Bristling Brock speaks out...


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After a couple of days of gritty interviews with some key movers and shakers on the much trafficked Brexit highway we seem to be no further forward in negotiating a satisfactory exit from the EU.   Mrs May and M'sieur Macron will no doubt have a beautifully scripted and diplomatic chat over whether Macron can soften the EU intransigence over Britain's departure - which he is most unlikely to go along with, Mr Carney at the Bank of England has equally upset the applecart with predictions of no deal Brexit doing extraordinarily painful things to the economy and in the middle there is the newcomer, Mr Raab, trying to hold meaningful but pointless discussions with EU officials who don't see him as an influencer in this saga.

Plan B is a much used expression in this prolonged and tumultuous Brexit story.   But have we actually got a Plan B for when Plan A fails - as it looks increasingly likely to do so ?  There's bold talk of plans and preparations for a 'no deal' outcome, but this is quite late in the day for such an important contingency to be being looked at and if we are to believe the pundits the preparations are being made in a rather wishy-washy fashion with no real bedrock to them.   Almost without exception now, the Brexit actions of the government are alienating both sides of the debate.  The Leavers aren't happy with Mrs May's Chequers plan and the Remainers are equally brassed off with it as well.   The PM, of course, doggedly insists her plan is the only plan to pursue but that probably tells us more about the PM's flawed leadership character than it does about the wisdom of her convictions.   She seems very blind to the image she is putting out both at home and abroad.  The victims of this blinkered outlook are, of course, us - the great British public.   So, there is some reasonableness in the public getting more than a little soured by government behaviour, lack if vision and distinct lack of ideas.  Mrs May's future in politics looks to be quite short - but she will no doubt retire with a nice pension, an after dinner speaking schedule and no doubt a few carefully selected corporate directorships.  She's unlikely to feel the pinch - unlike Joe Public.

So what are we left with ?  Is a no deal exit something to aim for ?  After all, back in June, 2016 that is exactly what was being exhorted - let's just leave, pay the perfidious EU nothing and make a new way for ourselves from scratch.  Great idea in principle but there are a few issues tied up in this that do need a little bit of attention, not least the trading and financial ones.  That said, the absence of progress with the EU is making viewpoints harden with an almost devil-may-care attitude developing within which a no deal exit may well be what we end up with.  So, if no deal is to be a likely outcome then let us start making Plan B something real and tangible.  Let us but some grit into that planning and making sure that Great Britain plc has a place to go on 30th March, 2019.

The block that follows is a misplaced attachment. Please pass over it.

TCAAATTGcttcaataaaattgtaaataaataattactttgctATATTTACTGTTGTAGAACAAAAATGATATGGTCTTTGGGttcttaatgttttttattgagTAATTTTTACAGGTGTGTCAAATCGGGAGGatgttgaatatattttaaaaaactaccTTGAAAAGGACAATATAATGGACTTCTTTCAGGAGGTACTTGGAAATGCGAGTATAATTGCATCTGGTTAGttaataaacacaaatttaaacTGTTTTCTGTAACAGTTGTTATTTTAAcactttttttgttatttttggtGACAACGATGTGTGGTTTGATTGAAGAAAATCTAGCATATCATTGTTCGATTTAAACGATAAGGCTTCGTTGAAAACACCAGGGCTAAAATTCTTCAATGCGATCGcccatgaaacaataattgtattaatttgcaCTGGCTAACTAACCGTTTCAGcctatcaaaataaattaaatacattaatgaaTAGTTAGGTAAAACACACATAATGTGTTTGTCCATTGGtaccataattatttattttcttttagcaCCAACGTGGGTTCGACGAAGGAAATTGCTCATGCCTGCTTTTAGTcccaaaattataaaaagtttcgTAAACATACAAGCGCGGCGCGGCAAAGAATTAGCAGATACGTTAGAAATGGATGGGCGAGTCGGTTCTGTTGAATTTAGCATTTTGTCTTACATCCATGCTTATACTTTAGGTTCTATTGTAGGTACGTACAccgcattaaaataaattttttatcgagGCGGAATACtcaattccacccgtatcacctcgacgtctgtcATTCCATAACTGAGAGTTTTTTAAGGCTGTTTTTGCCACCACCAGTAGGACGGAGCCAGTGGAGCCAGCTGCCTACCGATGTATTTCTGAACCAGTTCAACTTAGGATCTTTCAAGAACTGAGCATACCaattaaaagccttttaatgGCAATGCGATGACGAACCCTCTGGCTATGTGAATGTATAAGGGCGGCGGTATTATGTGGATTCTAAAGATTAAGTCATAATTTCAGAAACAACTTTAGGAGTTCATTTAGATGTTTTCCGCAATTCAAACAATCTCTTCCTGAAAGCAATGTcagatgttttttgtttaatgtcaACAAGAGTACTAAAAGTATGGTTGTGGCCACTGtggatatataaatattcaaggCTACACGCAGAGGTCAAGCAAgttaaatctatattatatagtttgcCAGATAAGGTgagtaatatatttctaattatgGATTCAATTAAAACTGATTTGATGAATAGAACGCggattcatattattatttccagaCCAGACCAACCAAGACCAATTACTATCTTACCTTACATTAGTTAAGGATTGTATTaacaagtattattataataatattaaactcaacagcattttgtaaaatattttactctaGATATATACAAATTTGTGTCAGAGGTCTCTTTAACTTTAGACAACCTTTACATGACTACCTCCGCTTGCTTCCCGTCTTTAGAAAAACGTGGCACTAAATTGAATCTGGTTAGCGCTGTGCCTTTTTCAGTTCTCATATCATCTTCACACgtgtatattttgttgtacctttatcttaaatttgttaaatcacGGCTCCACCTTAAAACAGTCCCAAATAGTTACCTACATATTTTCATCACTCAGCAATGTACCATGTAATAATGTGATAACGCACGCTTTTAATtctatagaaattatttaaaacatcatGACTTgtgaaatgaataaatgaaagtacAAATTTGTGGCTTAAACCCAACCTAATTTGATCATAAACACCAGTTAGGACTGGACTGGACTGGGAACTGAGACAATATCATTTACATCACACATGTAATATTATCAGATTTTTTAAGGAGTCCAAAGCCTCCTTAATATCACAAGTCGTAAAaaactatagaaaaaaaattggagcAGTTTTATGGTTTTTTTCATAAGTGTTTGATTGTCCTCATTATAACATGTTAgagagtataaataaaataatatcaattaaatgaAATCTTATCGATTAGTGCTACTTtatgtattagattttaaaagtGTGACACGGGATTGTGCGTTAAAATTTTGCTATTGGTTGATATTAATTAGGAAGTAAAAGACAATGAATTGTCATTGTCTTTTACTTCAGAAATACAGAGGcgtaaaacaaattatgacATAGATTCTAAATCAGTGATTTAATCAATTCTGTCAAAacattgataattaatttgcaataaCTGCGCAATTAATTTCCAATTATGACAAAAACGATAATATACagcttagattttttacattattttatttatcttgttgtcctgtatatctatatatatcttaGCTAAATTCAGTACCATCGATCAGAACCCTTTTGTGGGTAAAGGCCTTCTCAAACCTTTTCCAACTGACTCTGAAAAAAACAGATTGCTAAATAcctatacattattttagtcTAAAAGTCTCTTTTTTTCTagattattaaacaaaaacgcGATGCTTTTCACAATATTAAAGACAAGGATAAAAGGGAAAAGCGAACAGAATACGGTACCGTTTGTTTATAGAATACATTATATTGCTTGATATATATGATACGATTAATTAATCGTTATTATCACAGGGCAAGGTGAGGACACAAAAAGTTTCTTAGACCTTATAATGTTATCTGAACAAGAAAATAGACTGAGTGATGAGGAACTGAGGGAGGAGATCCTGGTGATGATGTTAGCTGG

Two things in the papers today have made my eyebrows twitch - an increasingly common affliction in me, I am told.  Both are media related.  The first is the idea of portraying Emmeline Pankhurst as a black woman in a new theatrical production.  Fine, you might say, if the production is nothing but a whimsical piece of entertainment.  However, the concept is, inevitably, being manipulated as a piece of diversity enforcement by those who believe their voices and viewpoints are more important than everyone else's.  History is what history was.   There's much to argue that a lot of recorded history is a bit dubious in content and context but it must surely be unwise to launch any revision to historical events through such a public media outlet as the theatre to try and re-write something that patently was not so.  So many rely on media output as being fact that a production like this does as much disservice to honest history as any incorrect recording of it did in the first place.  Rant over on that one.

The second tid-bit that agitated my ire was the notion of Strictly Come Dancing including same sex partners.   I'm guessing here, but I would wager money that much of the viewing figures for this glamorous show are made up from ordinary men and women who enjoy seeing good dancing performed by a man and a woman.  The routines, the dancing and the theme of this extravaganza is heterosexual in every possible way - the costumes exaggerate it, the music propounds it the whole context of the show exudes it.  And that's brilliant !  What can possibly be wrong in this challenged world where minority viewpoints are overwhelming good, common sense and proportionality, of seeing a glamorous display of skill and verve between a man and woman dancing ?   At the moment, the show is wisely defending its corner but the time will come - unless we display our disagreement - when the vested interests of the minority will rule the majority.  And that won't be a good day.


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